Reported by: banking|Updated: November 28, 2016
While banks are not able to fulfil the needs of the economy in entirety, shadow banking (essentially constituting NBFCs) has to step in. Shadow banking has an important role, asserts Vijayanand Prabhu, investment analyst at Geojit BNP Paribas:
Mohan: Can you explain the pros and cons of shadow banking? How prevalent is the system in India?
Shadow banks fulfill the important task of providing alternate funding to entities including finance, leasing and factoring companies, investment and equity funds, insurance companies, pawn shops, and underground entities who do not have access to traditional financial institutions like banks. On the downside, shadow banking activities come with the disadvantage of increased systemic risk as compared to traditional banking channels because its activities entail financial risks akin to that of conventional banks but they are not covered by the same oversight and regulation. Though it is difficult to assess by conventional metrics, the size of the shadow banking sector in the India is roughly around 20% of the country’s GDP. A sustained and unhindered growth of the economy largely depends on the existence of a well regulated and transparent Non-Banking Financial Company (NBFC) system. These small-scale players operating in the unregulated realms of the economy account for around 15% of the lending activity of scheduled commercial banks and their share in the lending space is growing rapidly. Since NBFCs largely cater to serving the capital needs of small scale sector and rural areas, the role essayed by these shadow banking segments in financial inclusion cannot be ignored.
Vijayanand Prabhu: There are expert reports suggesting shadow banks are a necessity in certain economic scenarios. China is often quoted as an example? How dominant is the system in that country?
Of course, shadow banking institutions are paramount to fulfilling the growing credit requirements of any developing country like India where half of the population still does not possess a bank account. To cater to the needs of this huge unattended folk, shadow banking has helped a lot. In China, this sector catalyzed the rapid growth of its economy in the last three decades. It has been driven to a certain extent by off-balance sheet with poorly regulated online fintech platforms leading the lending activity in recent times. China’s shadow banking sector grew 19% in H1 2016 on an annualized basis to reach RMB58 trillion, equivalent to more than 80% of GDP, according to Moody’s Investor Services.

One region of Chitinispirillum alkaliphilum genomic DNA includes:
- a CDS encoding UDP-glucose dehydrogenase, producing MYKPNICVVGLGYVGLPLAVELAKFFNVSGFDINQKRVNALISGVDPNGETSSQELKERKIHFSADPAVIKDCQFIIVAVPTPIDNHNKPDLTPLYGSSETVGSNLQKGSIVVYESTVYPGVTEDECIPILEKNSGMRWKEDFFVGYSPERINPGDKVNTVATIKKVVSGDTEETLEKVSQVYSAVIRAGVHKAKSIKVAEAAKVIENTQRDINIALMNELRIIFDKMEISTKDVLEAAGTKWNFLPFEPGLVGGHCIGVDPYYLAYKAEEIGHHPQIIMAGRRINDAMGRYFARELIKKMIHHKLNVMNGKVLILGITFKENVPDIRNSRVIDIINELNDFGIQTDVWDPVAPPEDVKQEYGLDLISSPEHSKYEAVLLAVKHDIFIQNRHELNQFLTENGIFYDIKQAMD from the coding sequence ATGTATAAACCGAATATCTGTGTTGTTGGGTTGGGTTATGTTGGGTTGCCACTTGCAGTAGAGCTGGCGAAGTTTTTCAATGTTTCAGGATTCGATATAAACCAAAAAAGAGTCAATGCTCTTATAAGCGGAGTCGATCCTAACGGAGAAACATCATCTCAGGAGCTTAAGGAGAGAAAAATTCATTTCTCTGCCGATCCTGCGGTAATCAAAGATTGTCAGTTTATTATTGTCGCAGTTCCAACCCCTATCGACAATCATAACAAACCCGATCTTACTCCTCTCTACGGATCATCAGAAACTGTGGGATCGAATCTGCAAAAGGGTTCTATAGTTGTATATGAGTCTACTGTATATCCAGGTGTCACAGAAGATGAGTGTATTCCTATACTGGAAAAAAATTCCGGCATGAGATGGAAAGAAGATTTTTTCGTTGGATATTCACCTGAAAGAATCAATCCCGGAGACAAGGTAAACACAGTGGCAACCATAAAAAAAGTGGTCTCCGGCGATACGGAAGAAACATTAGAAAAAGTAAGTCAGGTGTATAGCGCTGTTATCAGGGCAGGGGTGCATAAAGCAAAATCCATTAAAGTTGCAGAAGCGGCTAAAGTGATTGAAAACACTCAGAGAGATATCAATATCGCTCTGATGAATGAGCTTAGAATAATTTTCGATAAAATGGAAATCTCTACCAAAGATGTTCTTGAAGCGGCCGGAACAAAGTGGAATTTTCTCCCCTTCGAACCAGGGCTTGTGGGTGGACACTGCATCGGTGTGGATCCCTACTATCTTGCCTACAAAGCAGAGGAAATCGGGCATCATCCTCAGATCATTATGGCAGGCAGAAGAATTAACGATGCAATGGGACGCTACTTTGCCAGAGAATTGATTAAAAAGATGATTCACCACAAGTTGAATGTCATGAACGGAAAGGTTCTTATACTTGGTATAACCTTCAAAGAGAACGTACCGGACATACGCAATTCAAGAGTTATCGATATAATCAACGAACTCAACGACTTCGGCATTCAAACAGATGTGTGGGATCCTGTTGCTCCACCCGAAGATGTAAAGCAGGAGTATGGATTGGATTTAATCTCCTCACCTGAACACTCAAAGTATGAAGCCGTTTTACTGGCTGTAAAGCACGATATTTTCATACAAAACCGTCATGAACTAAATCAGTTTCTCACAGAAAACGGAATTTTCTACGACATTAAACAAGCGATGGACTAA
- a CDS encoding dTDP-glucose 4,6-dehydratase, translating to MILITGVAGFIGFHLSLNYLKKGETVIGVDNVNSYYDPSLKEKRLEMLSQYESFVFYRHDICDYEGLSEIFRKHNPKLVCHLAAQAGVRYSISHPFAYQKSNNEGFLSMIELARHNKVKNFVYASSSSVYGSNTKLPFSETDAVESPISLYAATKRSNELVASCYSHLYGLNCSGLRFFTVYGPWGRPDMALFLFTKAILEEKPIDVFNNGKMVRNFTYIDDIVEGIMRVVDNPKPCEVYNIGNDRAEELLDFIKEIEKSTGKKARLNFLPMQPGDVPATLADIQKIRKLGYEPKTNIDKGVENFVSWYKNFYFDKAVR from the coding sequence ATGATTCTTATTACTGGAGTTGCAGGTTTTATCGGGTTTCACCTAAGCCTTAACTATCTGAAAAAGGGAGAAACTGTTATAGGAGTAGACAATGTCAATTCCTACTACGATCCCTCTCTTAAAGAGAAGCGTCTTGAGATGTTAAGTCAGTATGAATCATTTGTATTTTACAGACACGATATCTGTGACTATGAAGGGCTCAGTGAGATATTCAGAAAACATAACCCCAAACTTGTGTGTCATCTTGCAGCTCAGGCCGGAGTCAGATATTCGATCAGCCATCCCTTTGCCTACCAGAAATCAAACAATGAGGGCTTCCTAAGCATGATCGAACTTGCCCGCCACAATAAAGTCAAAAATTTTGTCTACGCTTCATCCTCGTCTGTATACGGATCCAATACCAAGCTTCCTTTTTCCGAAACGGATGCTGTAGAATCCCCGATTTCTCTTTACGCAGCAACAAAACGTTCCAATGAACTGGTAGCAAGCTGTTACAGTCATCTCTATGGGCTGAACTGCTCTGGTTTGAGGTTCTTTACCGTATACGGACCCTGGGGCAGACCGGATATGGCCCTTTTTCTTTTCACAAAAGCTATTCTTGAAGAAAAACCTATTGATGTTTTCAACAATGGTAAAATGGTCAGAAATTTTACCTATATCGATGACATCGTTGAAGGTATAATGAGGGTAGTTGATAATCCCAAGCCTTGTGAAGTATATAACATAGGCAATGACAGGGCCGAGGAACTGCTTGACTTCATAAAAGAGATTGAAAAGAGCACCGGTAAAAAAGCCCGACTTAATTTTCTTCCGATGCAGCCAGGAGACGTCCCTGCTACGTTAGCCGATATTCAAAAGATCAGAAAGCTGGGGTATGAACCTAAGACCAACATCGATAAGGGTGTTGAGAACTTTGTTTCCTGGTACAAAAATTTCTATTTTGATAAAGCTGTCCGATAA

There are also reports that Chinese regulators are cracking down on illegal entities operating in this domain. One of the measures is curbs on ‘wealth management products’. How are WMPs related to shadow banking?
Wealth Management Products (WMPs) are one of the most important products in the shadow banking categories. They are sold by banks as typically structured savings products but are not recorded in the balance sheets of banks and are thus not subject to deposit regulation. Financial repression in the Chinese economy, for example, has been the after-effect of interest rate controls on bank deposits. Owing to prevalent high inflation rates, the desire for high return investments has spawned a huge demand for products like WMPs, whose yields do not come within the gamut of deposit rate ceiling. Now, regulators are framing solutions to mend this menace and protect the lenders from future losses. But with assets worth over 26 trillion yuan under jeopardy, regulators are bewildered as to how to address this huge liability.
How do you see India as a prospective candidate for such a spread of the system? Will it, according to you, fulfil fund needs that do not conform to the traditional financing framework?